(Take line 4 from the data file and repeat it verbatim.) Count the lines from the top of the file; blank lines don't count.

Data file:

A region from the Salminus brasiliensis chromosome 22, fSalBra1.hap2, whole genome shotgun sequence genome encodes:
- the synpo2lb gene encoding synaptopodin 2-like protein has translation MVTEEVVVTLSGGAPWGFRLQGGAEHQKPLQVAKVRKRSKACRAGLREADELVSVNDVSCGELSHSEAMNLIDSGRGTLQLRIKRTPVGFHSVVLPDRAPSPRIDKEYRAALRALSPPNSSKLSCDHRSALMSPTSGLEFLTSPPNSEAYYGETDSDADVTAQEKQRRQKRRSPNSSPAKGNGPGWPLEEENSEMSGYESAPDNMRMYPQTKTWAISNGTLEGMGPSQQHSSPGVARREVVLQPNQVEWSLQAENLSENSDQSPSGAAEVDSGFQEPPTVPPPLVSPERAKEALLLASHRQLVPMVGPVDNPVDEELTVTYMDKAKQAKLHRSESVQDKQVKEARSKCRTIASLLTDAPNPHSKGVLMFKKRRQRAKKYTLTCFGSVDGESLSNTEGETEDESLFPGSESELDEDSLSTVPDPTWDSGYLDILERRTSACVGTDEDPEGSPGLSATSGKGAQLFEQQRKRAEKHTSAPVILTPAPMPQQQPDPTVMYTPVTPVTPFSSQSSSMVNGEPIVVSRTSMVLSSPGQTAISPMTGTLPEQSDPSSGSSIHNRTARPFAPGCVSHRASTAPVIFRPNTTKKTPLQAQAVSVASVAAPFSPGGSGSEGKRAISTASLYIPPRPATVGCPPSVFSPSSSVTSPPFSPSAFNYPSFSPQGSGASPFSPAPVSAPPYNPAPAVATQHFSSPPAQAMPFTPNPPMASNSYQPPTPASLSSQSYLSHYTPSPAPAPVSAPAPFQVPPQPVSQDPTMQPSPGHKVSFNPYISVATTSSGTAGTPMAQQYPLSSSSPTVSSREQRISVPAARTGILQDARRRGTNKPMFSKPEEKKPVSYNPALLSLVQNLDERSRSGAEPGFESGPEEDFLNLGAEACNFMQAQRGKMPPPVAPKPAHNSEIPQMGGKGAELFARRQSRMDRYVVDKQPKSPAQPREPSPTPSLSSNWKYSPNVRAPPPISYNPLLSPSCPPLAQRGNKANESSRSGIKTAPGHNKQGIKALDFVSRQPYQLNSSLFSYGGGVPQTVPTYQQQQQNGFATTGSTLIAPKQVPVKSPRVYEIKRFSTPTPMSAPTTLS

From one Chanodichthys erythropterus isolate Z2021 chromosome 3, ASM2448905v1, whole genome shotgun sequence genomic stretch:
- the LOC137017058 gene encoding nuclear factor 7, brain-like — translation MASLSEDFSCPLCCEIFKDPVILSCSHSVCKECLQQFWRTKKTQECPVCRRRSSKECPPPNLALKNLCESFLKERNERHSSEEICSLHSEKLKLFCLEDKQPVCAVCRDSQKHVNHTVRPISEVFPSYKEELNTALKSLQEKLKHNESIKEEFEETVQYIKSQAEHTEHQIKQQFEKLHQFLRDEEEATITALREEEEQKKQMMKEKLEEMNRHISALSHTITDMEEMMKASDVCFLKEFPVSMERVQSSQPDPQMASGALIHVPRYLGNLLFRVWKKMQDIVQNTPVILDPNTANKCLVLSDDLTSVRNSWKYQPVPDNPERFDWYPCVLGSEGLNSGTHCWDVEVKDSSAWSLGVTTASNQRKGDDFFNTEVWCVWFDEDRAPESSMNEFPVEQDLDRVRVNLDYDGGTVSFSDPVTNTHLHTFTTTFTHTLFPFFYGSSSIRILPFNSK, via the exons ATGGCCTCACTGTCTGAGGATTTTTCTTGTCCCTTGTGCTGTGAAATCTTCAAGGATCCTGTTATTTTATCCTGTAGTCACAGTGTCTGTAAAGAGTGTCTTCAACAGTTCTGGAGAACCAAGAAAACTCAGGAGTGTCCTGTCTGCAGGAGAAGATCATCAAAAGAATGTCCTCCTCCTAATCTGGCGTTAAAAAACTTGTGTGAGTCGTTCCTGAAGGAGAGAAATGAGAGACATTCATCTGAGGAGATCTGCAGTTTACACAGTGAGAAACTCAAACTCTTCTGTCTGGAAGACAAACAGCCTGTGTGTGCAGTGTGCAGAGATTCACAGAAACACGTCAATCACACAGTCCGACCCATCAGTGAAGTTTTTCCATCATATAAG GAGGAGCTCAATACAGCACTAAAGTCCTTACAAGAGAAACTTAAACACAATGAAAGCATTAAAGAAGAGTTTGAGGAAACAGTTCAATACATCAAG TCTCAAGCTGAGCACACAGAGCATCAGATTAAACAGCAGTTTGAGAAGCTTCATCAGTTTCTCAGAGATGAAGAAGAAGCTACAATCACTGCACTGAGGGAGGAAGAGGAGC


- the LOC137017058 gene encoding nuclear factor 7, brain-like — translation MASLSEDFSCPLCCEIFKDPVILSCSHSVCKECLQQFWRTKKTQECPVCRRRSSKECPPPNLALKNLCESFLKERNERHSSEEICSLHSEKLKLFCLEDKQPVCAVCRDSQKHVNHTVRPISEVFPSYKEELNTALKSLQEKLKHNESIKEEFEETVQYIKSQAEHTEHQIKQQFEKLHQFLRDEEEATITALREEEEQKKQMMKEKLEEMNRHISALSHTITDMEEMMKASDVCFLKEFPVSMERVQSSQPDPQMASGALIHVPRYLGNLLFRVWKKMQDIVQNTPVILDPNTANKCLVLSDDLTSVRNSWKYQPVPDNPERFDWYPCVLGSEGLNSGTHCWDVEVKDSSAWSLGVTTASNQRKGDDFFNTEVWCVWFDEDRAPESSMNEFPVEQDLDRVRVNLDYDGGTVSFSDPVTNTHLHTFTTTFTHTLFPFFYGSSSIRILPFNSK, via the exons ATGGCCTCACTGTCTGAGGATTTTTCTTGTCCCTTGTGCTGTGAAATCTTCAAGGATCCTGTTATTTTATCCTGTAGTCACAGTGTCTGTAAAGAGTGTCTTCAACAGTTCTGGAGAACCAAGAAAACTCAGGAGTGTCCTGTCTGCAGGAGAAGATCATCAAAAGAATGTCCTCCTCCTAATCTGGCGTTAAAAAACTTGTGTGAGTCGTTCCTGAAGGAGAGAAATGAGAGACATTCATCTGAGGAGATCTGCAGTTTACACAGTGAGAAACTCAAACTCTTCTGTCTGGAAGACAAACAGCCTGTGTGTGCAGTGTGCAGAGATTCACAGAAACACGTCAATCACACAGTCCGACCCATCAGTGAAGTTTTTCCATCATATAAG GAGGAGCTCAATACAGCACTAAAGTCCTTACAAGAGAAACTTAAACACAATGAAAGCATTAAAGAAGAGTTTGAGGAAACAGTTCAATACATCAAG TCTCAAGCTGAGCACACAGAGCATCAGATTAAACAGCAGTTTGAGAAGCTTCATCAGTTTCTCAGAGATGAAGAAGAAGCTACAATCACTGCACTGAGGGAGGAAGAGGAGC